Talks to restore powersharing in Stormont resume amid fears over DUP/Tory deal


A partnership between the Conservatives and the DUP may threaten the ability of the British government to be a neutral broker between the unionists and the nationalists, Mr Jonathan Powell, former chief British government negotiator on Northern Ireland, wrote in The Guardian.

Sinn Fein has said the prospect of a deal between the Conservatives and the DUP is causing anxiety and fear, with the party warning it could have implications for power-sharing talks in Northern Ireland.

The DUP leader said: "There's been a lot of commentary around the issues that we are talking about and it won't surprise anyone that we are talking about matters that pertain, of course, to the nation generally". The pair left separately, with May going to parliament for the election of the House of Commons speaker.

Labour leader Jeremy Corbyn countered with a bit of previously unforeseen swagger, wearing a huge red rose - his party's symbol - in his lapel as he sparred with May.

May desperately needs the DUP's 10 seats to pass legislation.

Mrs Foster arrived with colleague Nigel Dodds and waved to reporters in Downing Street but refused to be drawn on whether she would agree to a deal on Tuesday.

May is due to travel to Paris later on Tuesday to meet with French President Emmanuel Macron but a representative for her Conservatives will continue the talks with the DUP, the source said.

More news: Golden State Warriors beat Cleveland Cavaliers to win Championship
More news: Could The Stand's boss lead the SNP in Westminster?
More news: Donald Trump Jr. appears to confirm key part of Comey's testimony

A number of deadlines to reach an agreement have already fallen by the wayside since March's snap Assembly poll, which was triggered by the implosion of the last DUP/Sinn Fein-led administration over a dispute about a botched green energy scheme.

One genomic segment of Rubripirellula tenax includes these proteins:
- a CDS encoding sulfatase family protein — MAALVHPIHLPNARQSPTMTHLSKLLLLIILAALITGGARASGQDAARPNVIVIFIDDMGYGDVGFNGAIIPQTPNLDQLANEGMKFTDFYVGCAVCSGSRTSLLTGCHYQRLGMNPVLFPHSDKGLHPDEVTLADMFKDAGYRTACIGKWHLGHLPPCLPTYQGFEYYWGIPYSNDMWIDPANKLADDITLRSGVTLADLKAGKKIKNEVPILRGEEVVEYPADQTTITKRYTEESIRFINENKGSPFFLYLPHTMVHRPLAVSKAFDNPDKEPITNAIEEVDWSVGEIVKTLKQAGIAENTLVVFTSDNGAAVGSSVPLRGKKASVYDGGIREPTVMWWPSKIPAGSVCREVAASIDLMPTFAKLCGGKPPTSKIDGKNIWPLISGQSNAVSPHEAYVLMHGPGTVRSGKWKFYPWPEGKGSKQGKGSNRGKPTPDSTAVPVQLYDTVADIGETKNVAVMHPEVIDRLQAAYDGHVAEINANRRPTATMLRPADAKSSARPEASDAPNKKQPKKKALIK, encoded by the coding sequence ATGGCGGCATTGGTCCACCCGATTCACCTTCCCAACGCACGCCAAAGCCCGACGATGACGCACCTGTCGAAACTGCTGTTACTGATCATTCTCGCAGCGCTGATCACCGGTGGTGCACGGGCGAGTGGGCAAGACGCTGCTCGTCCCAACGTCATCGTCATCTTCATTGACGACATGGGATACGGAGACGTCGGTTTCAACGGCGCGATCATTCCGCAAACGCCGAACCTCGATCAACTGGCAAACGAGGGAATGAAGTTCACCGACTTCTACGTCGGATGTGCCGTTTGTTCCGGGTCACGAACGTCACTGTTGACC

The talks with the DUP follow her apology to Conservative rank-and-file lawmakers in a meeting Monday which signaled she would be more open to consultation, particularly with business leaders demanding answers about the details on Britain's departure from the European Union.

The Prime Minister did not mention the ongoing deliberations as she addressed MPs but called on Parliament to "come together in a spirit of national unity" to deal with the challenges facing the country.

He joked that he welcomed the prospect of a Queen's Speech once this "coalition of chaos has been negotiated", but said if this did not happen, he was "ready to offer strong and stable leadership in the national interest".

Currently, the Tories and the DUP are considering a "confidence and supply" arrangement which would see the loyalist party back the Government to get its Budget through and on confidence motions.

Some MPs have expressed disquiet at the Conservatives tying their fortunes to a party which is opposed to equal marriage and has expressed its support for tightening the laws on abortion - but No 10 has insisted these issues will not be up for grabs in any way.